The mayor of Detroit said Sunday the pending bankruptcy of his city would clear the way to invest in the invigoration of residential areas.
Mayor Dave Bing said on ABC's "This Week" that the bankruptcy plan was the next phase in the long recovery of the Motor City, which was already under way in the downtown area.
"I think our city is going to come back," said Bing. "It is not going to happen overnight, and we have got to be very strategic in whatever we do."
"We can't fix it all overnight," Bing added. "We've got to better communicate that to people and let them know that the cavalry is coming and nobody is going to deny them their rights."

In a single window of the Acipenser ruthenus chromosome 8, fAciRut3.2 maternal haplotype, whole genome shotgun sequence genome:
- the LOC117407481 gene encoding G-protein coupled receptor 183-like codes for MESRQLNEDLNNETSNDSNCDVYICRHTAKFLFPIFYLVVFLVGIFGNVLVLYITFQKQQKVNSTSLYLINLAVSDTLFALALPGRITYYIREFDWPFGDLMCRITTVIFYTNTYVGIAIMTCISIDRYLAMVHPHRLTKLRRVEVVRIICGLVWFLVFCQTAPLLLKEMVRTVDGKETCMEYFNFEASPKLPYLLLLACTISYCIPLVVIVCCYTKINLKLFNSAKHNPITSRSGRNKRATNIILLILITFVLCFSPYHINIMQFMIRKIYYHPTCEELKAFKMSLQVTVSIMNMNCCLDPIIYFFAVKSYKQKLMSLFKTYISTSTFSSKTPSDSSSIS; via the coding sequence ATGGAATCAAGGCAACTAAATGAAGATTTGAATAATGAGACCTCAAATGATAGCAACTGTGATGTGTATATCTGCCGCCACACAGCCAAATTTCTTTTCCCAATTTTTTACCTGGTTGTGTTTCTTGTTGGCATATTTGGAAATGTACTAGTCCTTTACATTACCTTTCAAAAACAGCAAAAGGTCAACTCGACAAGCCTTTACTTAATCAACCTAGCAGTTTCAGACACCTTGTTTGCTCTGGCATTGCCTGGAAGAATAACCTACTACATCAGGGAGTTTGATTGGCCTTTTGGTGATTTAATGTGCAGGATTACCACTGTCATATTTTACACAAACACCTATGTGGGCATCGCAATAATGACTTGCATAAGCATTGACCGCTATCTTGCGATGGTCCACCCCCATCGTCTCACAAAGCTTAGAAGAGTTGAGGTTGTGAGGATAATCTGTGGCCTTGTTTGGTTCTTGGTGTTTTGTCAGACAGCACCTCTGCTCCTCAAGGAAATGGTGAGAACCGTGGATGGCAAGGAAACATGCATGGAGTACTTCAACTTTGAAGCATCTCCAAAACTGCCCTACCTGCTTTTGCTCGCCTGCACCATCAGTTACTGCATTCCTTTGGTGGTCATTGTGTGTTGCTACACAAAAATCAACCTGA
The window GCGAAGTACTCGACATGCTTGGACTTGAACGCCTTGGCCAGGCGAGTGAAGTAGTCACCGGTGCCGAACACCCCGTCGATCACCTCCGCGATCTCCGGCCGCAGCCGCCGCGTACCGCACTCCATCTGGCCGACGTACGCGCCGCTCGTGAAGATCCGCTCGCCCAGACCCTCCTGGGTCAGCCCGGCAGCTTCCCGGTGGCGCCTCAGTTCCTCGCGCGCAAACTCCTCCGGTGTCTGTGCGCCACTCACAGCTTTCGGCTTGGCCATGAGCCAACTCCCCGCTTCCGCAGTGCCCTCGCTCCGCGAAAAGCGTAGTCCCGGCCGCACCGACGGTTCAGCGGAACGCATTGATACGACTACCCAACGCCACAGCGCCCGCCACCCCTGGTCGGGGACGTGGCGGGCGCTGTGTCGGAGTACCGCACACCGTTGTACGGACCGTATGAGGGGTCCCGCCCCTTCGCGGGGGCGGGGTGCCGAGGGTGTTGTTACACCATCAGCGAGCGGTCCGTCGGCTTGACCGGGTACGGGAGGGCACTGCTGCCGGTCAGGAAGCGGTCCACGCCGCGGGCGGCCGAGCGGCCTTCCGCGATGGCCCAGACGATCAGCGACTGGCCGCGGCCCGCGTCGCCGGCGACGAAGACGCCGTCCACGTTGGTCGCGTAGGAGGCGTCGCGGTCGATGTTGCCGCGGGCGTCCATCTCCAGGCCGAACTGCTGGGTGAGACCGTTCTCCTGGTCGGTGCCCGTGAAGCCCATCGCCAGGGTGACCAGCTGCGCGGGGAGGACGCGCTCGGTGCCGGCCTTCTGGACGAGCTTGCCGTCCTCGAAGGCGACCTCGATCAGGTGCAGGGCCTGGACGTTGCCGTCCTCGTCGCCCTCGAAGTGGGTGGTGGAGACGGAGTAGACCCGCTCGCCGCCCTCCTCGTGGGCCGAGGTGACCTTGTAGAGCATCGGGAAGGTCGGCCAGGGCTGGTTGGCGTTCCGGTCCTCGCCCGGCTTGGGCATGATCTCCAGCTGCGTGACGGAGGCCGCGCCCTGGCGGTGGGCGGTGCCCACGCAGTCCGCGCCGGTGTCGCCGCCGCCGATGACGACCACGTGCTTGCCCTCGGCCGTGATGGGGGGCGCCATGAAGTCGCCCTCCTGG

Bing said it would be a mistake to fan race-based sniping over the woeful state of affairs in Detroit and the appointment of an emergency manager for the city by the Michigan Legislature. Bing said the emergency manager was not an attempt by lawmakers from white suburbs to usurp black leadership in Detroit
"The polarization between our city and our suburbs is something that's been going on for the last 60 years and we have to change it," Bing said. "If Detroit fails, all of these surrounding suburbs are going to feel the brunt of it also. So it behooves us to see how we can work together to make this entire southeastern region livable for all of us."